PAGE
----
SDI-NoW Approach: Within two clicks of a mouse users can easily add static files, streaming files and web services to their 3D canvas and begin work. Once a layer is added, a robust layer manager dialog box provides control over layer state (active and available) and the order in which layers are displayed. This simple interface supports a broad array of local needs to mash-up and collaborate with facilities information, land information and local project data.
Figure 5 Layer Manager Dialog box.
Managing a 3D Environment
Business Need: Large-scale mapping requires spatial information and functionality designed to serve large-scale mapping analysis. Although state and national feeds of imagery and elevation information support many city-wide applications, local representation of this information support a variety of large scale engineering applications such as the vertical alignment of local streets and cross sections of local waterways.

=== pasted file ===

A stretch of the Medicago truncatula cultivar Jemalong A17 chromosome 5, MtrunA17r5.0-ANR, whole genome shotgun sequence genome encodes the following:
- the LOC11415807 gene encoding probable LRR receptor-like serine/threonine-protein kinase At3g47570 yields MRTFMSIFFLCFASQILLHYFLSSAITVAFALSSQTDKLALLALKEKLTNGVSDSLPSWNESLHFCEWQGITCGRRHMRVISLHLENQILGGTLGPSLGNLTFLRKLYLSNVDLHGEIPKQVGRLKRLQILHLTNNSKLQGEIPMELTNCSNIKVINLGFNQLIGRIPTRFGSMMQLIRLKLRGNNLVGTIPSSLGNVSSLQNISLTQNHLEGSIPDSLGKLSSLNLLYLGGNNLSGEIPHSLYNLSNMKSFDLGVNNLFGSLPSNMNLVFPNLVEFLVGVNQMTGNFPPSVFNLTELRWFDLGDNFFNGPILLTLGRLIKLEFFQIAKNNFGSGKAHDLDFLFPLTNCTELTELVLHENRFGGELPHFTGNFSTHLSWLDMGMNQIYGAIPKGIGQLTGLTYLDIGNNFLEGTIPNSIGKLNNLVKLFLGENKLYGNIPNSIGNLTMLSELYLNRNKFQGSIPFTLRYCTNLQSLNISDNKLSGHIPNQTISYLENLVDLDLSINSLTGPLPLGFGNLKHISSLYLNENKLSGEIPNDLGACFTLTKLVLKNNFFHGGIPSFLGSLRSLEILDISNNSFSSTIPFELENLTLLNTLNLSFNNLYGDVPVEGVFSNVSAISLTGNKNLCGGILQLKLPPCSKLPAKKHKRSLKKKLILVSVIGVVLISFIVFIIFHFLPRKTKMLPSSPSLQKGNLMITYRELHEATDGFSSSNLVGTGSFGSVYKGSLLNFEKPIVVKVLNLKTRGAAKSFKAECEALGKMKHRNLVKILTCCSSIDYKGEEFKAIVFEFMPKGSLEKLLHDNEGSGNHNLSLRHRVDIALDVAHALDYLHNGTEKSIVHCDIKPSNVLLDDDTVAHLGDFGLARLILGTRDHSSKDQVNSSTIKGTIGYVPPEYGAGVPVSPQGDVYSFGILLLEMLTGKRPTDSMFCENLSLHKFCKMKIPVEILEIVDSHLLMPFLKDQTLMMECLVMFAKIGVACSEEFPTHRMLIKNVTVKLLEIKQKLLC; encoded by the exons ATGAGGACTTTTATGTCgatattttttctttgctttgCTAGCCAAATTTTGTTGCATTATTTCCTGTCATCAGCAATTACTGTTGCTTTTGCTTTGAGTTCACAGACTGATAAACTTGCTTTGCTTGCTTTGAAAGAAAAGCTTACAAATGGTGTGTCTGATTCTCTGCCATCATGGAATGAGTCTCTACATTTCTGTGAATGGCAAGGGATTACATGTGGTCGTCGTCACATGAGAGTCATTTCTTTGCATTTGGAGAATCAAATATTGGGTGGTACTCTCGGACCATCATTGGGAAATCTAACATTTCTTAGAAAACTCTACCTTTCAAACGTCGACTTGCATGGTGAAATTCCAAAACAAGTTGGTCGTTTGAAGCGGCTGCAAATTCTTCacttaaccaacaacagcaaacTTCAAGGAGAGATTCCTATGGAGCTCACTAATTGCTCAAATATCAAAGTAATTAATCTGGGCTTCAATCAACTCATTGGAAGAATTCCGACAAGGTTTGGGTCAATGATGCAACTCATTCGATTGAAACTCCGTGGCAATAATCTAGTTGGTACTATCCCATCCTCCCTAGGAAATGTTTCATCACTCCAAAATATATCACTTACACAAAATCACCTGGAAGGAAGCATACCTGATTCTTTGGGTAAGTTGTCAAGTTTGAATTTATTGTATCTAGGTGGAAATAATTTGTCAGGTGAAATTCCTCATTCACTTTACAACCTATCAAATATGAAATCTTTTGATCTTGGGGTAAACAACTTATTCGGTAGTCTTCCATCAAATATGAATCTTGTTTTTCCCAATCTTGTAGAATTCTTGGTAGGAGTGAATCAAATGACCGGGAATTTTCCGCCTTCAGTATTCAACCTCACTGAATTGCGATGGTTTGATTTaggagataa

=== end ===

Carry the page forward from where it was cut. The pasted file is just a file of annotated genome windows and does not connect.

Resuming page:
SDI-Now Approach: Support precise local data with intuitive tools to navigate 3D models, visualize and inspect drainage characteristics, capacity, 3D distances, 3D volumes, slope and aspect on smaller sites.
Figure 7 Mapping Street facilities with Local LiDAR (QL 1, 8pts per meter).
Figure 8 X-sections generated with 3D draw tools.
Figure 9 Navigation tools (circled in yellow) support zoom, pan, tilt and vertical exaggeration while editing.